If you notice the label on your cereal box that your food has been “fortified,” there is a good chance of having folic acid. In fact, since 1998, the Food and Drug Administration has made it mandatory to supplement cereals with cereals, so that Americans can get more vitamins.
You may also have heard about folic acid consumed by pregnant women who were told for a long time to take folic acid to prevent birth defects. But do they have any benefit for men?
What is folic acid?
Folic acid is a synthetic version of folic acid soluble in water, a vitamin B (B9). Often “” fortify food with folic acid because in its natural state, folate does not work well when it comes to storing food and its preparation.
Reproduces folic acid (along with B12, B6, choline, methionine, betaine, magnesium, zinc and sulfur), a key role in methylation, a biochemical progress involved in the maintenance of bodily functions, including: cell division, synthesis of DNA, eliminate hormonal balance toxins, nervous vectors, mood and mental health, the health of the cell membrane, the nerve cells of myelin, says Vorotan.
In short, if you do not get enough folic acid, your body will not be able to keep your systems running smoothly.
Says Dr. Vorotan: “Maintaining healthy levels of folic acid protects the heart and cardiovascular system and blood vessels, and reduces the risk of certain cancers (including pancreas, esophageal cancer, colon cancer), and can reduce the risk of depression and mood disorders. ”
You can also increase your sperm count. In a study published in the journal Fertility and Sterility, men were given 5 mg of folic acid and 66 mg of zinc per day for 26 weeks. They found that the number of sperm increased in 74% of men.
Folic acid is also used to treat digestive problems such as celiac disease, certain diseases such as kidney and liver diseases, and is used to treat anemia.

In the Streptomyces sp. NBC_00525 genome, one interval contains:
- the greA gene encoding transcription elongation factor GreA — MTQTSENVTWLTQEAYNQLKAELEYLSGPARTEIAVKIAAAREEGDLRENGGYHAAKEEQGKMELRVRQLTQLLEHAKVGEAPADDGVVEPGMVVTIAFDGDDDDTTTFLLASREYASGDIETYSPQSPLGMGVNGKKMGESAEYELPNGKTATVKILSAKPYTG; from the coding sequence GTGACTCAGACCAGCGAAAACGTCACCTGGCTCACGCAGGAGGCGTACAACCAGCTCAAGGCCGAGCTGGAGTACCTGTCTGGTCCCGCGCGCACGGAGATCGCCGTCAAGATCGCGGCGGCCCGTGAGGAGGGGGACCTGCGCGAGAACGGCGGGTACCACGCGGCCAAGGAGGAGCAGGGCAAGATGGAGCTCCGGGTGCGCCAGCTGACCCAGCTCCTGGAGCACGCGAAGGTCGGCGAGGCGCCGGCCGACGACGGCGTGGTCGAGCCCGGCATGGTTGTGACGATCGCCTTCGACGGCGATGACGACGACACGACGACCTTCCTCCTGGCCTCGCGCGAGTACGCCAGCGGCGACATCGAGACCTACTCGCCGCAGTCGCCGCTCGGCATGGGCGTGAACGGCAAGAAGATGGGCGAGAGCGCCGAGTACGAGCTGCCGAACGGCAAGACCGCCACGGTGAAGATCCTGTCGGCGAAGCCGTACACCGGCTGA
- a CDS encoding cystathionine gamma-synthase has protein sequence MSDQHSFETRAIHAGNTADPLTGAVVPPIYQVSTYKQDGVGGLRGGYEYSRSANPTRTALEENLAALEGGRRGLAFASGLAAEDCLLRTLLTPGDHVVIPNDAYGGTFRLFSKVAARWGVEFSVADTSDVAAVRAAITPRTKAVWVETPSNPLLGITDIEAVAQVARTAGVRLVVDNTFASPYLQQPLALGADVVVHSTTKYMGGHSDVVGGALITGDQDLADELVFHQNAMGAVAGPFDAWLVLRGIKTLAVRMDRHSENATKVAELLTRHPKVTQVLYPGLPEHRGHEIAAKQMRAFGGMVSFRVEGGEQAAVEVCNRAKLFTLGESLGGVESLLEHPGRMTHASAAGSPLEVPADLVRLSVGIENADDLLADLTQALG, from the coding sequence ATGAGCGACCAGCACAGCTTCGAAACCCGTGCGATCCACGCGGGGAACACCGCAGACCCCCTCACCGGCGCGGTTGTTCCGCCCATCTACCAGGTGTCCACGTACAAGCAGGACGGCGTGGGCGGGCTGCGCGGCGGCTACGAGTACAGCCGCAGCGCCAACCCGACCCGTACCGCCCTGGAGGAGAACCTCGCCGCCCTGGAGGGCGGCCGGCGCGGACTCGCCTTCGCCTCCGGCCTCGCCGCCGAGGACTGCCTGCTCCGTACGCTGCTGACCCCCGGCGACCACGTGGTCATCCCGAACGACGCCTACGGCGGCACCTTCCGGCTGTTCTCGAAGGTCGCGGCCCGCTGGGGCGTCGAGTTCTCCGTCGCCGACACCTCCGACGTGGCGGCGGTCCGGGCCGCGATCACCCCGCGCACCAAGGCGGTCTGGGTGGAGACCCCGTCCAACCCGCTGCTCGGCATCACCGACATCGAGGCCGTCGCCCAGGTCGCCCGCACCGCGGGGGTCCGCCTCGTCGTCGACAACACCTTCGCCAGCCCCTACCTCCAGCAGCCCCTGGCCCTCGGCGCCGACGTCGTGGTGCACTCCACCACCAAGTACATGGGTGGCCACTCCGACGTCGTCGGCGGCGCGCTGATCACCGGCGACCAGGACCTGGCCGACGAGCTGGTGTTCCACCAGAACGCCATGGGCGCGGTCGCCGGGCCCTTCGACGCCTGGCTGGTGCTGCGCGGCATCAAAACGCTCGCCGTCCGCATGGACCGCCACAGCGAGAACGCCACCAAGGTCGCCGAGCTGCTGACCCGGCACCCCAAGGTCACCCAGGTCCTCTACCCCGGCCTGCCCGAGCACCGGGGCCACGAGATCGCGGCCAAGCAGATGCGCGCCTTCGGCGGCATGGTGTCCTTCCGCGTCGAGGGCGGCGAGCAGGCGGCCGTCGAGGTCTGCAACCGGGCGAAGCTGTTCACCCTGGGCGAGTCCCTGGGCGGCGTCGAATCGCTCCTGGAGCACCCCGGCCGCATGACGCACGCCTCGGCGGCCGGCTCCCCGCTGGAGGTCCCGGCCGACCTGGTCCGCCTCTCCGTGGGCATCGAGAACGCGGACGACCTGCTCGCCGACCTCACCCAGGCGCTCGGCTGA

How do you understand?
“When you think of folic acid, think of the foliage: dark green vegetables like spinach, pok choy and green cherries,” says Furutan. “Other sources include egg yolks, asparagus, beef or chicken liver (be sure to choose organic), orange, beans, lentils and seeds like pumpkin, sunflower and sesame.”
Or you can try the extension, but be sure to choose a particular type. Look for the “active” form of folic acid, called methyl sulfate (L-methyfolate), says Foroutan.
Although folic acid may be good for some people, the transformation of the gene called MTHFR, which creates an enzyme involved in the hydrolysis of the amino acid, prevents them from converting folic acid into folic acid. About 25% of Hispanics have a boom, and 10-15% of Caucasians have.
Make sure you meet the proper dose.
“RDA (recommended daily dose) for folic acid is 400 micrograms (micrograms) per day.”
While research is still scarce on the effects of consuming too much folic acid, it has been discovered that eating too much of the body interferes with the body’s ability to convert it into folic acid. Therefore, you should always talk to your doctor before starting to take it regularly, as with most supplements.